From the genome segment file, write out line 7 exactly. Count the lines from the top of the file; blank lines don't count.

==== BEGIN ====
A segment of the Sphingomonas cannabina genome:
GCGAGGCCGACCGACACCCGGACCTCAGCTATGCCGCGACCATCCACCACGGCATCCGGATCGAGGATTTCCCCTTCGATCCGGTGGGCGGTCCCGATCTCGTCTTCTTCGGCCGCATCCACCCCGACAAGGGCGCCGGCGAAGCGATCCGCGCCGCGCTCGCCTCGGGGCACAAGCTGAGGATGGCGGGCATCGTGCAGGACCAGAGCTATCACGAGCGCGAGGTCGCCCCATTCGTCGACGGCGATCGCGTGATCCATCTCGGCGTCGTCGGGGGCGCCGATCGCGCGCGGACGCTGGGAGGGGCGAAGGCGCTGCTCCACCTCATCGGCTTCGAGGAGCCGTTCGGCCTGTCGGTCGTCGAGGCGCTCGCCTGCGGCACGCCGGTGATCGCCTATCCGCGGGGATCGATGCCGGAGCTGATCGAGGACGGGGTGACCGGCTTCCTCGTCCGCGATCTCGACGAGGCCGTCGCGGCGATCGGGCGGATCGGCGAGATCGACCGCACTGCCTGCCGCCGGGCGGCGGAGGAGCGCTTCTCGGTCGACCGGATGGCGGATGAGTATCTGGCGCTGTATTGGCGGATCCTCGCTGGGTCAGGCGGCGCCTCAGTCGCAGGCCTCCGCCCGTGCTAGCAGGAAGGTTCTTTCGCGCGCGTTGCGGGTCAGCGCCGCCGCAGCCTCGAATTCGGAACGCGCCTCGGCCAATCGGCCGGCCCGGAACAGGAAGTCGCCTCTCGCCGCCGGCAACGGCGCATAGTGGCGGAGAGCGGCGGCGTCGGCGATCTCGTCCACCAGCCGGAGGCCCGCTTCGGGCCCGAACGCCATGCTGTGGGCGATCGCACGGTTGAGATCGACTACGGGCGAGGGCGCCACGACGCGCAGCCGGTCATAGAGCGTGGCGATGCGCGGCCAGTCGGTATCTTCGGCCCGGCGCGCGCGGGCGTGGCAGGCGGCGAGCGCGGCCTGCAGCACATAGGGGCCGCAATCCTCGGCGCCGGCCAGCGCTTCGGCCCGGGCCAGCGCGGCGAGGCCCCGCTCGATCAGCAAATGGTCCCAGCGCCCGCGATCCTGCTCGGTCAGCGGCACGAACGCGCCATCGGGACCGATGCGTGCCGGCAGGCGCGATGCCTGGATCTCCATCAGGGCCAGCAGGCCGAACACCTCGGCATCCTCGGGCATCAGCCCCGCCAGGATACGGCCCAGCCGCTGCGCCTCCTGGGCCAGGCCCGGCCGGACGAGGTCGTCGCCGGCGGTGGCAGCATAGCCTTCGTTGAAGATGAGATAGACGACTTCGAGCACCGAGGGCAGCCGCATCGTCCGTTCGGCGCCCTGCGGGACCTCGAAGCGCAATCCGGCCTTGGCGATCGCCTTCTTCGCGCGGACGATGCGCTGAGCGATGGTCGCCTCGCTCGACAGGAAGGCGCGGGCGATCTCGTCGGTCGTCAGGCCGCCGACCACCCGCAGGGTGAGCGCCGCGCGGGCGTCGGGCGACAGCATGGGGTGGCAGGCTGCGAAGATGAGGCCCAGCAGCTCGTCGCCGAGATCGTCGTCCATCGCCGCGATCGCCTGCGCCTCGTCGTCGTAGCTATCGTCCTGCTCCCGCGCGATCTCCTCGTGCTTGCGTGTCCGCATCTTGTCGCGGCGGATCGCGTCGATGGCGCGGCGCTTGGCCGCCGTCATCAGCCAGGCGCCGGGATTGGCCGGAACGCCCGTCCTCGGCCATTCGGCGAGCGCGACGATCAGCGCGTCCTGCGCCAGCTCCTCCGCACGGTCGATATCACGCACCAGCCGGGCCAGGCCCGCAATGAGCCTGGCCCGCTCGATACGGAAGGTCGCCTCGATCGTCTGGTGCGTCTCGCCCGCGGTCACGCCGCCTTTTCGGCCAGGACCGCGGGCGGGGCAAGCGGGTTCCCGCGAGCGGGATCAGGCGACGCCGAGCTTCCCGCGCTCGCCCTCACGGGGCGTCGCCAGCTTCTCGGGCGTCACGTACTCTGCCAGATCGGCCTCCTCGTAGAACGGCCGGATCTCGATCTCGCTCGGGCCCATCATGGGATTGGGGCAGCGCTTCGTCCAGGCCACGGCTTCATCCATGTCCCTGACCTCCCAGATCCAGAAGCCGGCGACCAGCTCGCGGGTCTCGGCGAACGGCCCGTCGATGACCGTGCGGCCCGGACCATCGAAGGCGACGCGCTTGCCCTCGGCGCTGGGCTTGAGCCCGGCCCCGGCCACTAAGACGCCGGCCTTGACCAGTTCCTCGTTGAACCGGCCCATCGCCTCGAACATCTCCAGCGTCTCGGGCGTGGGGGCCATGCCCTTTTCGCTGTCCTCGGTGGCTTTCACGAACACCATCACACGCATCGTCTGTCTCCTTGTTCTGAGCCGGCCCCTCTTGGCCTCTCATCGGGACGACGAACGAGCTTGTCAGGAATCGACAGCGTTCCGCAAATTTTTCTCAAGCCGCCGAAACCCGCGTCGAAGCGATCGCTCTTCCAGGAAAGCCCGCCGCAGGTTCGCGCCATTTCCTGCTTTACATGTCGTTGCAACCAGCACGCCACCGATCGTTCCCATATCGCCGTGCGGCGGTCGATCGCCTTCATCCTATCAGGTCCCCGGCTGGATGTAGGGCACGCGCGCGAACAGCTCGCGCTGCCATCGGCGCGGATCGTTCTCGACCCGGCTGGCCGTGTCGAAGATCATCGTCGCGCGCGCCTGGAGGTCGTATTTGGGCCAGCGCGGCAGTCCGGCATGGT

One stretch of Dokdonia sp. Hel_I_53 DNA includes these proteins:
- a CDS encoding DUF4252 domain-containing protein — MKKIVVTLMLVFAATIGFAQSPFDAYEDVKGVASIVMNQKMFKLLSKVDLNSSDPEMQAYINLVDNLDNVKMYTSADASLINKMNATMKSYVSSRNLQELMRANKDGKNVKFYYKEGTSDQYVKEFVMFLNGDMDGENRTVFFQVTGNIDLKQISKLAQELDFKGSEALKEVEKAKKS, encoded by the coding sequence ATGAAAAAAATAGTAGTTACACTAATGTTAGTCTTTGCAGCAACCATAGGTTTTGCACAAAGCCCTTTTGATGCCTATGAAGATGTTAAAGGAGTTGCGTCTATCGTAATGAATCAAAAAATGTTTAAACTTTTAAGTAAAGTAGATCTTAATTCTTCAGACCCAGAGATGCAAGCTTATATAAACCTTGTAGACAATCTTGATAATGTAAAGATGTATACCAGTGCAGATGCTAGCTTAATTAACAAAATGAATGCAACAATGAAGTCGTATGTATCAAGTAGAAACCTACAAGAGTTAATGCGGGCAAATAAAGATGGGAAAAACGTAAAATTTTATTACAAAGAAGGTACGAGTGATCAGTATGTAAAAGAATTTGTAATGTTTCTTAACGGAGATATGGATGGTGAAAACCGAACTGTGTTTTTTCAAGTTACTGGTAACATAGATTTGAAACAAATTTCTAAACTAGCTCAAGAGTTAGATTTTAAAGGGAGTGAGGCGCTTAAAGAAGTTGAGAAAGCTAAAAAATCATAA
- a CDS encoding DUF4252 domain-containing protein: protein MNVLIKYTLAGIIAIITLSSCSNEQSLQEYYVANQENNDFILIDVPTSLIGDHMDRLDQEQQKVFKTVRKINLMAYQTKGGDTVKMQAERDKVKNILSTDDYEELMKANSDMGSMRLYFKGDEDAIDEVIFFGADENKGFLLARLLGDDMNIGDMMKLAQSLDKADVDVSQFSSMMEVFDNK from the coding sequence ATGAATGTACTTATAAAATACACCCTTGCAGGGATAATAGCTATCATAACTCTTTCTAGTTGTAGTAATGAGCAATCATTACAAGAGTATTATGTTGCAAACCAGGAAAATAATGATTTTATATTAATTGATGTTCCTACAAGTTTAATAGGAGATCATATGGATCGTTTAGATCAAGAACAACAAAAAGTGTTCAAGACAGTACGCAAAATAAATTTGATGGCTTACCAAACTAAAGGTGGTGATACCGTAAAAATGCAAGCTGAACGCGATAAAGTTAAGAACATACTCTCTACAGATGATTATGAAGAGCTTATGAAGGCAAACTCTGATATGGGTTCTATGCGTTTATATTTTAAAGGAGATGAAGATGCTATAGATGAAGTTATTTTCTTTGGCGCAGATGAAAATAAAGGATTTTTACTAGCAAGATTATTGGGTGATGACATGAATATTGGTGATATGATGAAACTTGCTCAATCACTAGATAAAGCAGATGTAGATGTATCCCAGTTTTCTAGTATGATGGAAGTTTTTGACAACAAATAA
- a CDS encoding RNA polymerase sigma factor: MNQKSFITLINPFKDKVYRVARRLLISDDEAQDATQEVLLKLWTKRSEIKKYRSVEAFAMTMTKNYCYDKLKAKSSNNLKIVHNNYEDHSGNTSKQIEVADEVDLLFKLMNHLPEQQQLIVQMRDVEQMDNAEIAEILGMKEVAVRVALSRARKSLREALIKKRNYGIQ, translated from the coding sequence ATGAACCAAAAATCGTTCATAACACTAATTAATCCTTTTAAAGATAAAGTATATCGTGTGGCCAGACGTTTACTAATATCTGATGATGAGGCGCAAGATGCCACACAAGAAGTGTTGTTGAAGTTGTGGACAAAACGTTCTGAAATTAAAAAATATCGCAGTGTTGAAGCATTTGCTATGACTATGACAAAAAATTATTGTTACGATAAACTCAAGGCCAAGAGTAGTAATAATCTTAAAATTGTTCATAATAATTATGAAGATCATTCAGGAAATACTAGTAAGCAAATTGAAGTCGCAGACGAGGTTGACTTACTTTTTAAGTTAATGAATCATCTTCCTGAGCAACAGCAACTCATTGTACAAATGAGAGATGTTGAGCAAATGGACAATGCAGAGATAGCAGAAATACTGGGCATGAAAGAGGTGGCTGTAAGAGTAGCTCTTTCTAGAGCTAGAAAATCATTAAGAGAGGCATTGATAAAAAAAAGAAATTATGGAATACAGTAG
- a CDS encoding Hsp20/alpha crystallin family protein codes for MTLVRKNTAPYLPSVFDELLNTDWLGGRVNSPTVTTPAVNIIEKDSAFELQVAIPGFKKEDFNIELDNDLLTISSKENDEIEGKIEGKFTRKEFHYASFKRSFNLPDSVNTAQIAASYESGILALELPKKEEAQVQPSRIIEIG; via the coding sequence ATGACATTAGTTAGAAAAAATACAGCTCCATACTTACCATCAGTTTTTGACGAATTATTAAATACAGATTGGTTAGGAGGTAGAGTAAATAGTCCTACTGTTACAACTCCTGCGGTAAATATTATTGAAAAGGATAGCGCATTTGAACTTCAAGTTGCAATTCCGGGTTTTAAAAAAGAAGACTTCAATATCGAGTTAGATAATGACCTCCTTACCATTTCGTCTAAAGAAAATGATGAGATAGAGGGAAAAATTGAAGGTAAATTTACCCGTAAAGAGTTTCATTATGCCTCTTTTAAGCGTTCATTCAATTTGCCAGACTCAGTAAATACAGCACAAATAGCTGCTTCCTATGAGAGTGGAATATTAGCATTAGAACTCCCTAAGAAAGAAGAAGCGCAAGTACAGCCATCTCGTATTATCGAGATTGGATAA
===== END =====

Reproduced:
- a CDS encoding Hsp20/alpha crystallin family protein codes for MTLVRKNTAPYLPSVFDELLNTDWLGGRVNSPTVTTPAVNIIEKDSAFELQVAIPGFKKEDFNIELDNDLLTISSKENDEIEGKIEGKFTRKEFHYASFKRSFNLPDSVNTAQIAASYESGILALELPKKEEAQVQPSRIIEIG; via the coding sequence ATGACATTAGTTAGAAAAAATACAGCTCCATACTTACCATCAGTTTTTGACGAATTATTAAATACAGATTGGTTAGGAGGTAGAGTAAATAGTCCTACTGTTACAACTCCTGCGGTAAATATTATTGAAAAGGATAGCGCATTTGAACTTCAAGTTGCAATTCCGGGTTTTAAAAAAGAAGACTTCAATATCGAGTTAGATAATGACCTCCTTACCATTTCGTCTAAAGAAAATGATGAGATAGAGGGAAAAATTGAAGGTAAATTTACCCGTAAAGAGTTTCATTATGCCTCTTTTAAGCGTTCATTCAATTTGCCAGACTCAGTAAATACAGCACAAATAGCTGCTTCCTATGAGAGTGGAATATTAGCATTAGAACTCCCTAAGAAAGAAGAAGCGCAAGTACAGCCATCTCGTATTATCGAGATTGGATAA